“Our research shows that nearly 60 percent of customers would follow their smart cars’ recommendations for service locations. Beyond the benefits of a bigger after-sales revenue stream, OEMs will have a strong incentive to service these vehicles, since regulators could ultimately force them to take on the greatest portion of the responsibility and risk associated with crashes caused by AV technical failures,” reports McKinsey.

This could lead to a change in the supply chain and in manufacturing employment as AVs enter the manufacturing industry, with both positive and negative effects.

“AVs in combination with smart technologies could reduce labor costs while boosting equipment and facility productivity” but would decrease employment in this sector as AVs take over jobs once performed by humans, says McKinsey.

It could also change whether consumers will still need financing for vehicle purchases.

In a February 2016 article in Road & Track, automotive industry expert Bob Lutz poses some very tough predictions for the auto industry and the need for vehicle financing.

“When we really get to the point where we have individually programmable but standardized transportation modules moving on the freeway with a whole snake of vehicles at 150 mph, brands will no longer matter,” states Lutz.

It’s possible that some consumers will still opt to own AVs, which will not kill off the automotive industry altogether, but there are still large implications for ownership decline, automotive sales and financing needs. Lutz predicts this change will occur first in urban areas, where car ownership has been declining and people are already groomed for AV use.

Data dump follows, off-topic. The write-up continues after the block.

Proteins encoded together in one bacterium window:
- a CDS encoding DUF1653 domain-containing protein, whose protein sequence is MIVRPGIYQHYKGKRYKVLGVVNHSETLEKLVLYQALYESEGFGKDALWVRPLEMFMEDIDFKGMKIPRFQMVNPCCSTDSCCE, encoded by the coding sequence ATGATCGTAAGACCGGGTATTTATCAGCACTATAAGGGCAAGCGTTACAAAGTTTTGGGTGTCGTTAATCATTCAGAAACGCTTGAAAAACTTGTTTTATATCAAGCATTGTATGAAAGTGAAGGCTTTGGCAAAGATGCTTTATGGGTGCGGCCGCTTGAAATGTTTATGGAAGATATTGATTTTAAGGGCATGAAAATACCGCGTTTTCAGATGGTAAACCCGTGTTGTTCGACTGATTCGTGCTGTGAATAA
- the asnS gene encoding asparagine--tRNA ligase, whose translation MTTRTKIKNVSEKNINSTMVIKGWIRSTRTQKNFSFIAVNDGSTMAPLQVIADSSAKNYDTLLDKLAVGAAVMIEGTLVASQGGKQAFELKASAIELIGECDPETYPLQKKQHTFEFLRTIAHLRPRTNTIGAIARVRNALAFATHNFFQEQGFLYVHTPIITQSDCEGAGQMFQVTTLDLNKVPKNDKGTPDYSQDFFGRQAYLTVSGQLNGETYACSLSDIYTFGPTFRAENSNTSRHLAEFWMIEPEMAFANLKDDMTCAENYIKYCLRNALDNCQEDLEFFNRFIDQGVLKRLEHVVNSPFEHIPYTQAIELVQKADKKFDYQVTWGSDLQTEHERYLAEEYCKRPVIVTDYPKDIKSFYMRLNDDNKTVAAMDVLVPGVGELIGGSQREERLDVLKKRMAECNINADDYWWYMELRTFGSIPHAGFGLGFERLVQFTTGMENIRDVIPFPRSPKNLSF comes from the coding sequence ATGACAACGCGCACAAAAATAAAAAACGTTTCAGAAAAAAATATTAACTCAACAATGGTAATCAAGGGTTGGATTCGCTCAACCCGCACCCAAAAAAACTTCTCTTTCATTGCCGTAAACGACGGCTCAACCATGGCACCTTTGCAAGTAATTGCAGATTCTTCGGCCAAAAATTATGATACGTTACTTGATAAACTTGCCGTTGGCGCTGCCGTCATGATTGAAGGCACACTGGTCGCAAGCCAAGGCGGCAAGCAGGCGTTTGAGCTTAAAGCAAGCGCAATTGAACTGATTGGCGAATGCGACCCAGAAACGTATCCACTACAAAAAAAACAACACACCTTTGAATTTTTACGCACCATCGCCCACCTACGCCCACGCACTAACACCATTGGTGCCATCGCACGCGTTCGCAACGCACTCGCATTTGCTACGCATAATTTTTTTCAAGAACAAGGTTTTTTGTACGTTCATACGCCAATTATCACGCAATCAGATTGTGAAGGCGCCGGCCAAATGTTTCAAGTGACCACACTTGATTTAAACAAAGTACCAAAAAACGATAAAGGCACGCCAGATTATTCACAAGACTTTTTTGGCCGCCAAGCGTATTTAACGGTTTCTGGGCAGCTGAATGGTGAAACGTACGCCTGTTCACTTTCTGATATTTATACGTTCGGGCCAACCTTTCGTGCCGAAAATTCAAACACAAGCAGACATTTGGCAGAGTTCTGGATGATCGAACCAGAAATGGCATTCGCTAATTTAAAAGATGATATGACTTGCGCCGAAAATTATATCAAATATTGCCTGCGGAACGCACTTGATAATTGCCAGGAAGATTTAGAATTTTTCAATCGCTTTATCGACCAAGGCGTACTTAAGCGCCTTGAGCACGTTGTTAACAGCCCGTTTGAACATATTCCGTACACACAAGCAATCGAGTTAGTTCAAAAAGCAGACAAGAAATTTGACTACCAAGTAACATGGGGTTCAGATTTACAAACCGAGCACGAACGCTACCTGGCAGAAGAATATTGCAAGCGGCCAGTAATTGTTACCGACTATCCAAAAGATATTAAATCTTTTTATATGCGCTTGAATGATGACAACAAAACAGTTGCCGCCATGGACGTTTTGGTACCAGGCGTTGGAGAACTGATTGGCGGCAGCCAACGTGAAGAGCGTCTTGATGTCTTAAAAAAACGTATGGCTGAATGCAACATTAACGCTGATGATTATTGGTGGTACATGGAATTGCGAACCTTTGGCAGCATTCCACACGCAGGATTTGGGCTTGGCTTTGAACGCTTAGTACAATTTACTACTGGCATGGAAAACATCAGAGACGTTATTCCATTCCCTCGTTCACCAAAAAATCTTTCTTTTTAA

“We see, basically, this model in the form of Uber. Uber is simply autonomous vehicles with a driver,” Lutz says.

Implications for Non-Automated Vehicles
Lutz compares the change over from non-automated vehicles to AVs to an earlier change in transportation history, from horses and carriages to the first car. Lutz poses that regular vehicles will become relics of entertainment and status, kept purely for personal enjoyment.

“Consider the horse. With the advent of the car, horses were essentially banned from streets,” he says. “But they made a very nice comeback on private property. Dude ranches, farms, riding stables, racing. I think the same thing can and will happen to the automobile.”

If this is the case, financing for a non-automated vehicle will certainly change and may even become a much more inclusive buying process across the credit score spectrum.

If you have any queries, ask us about financing and we’ll be happy to talk to you about possible changes and what to do today.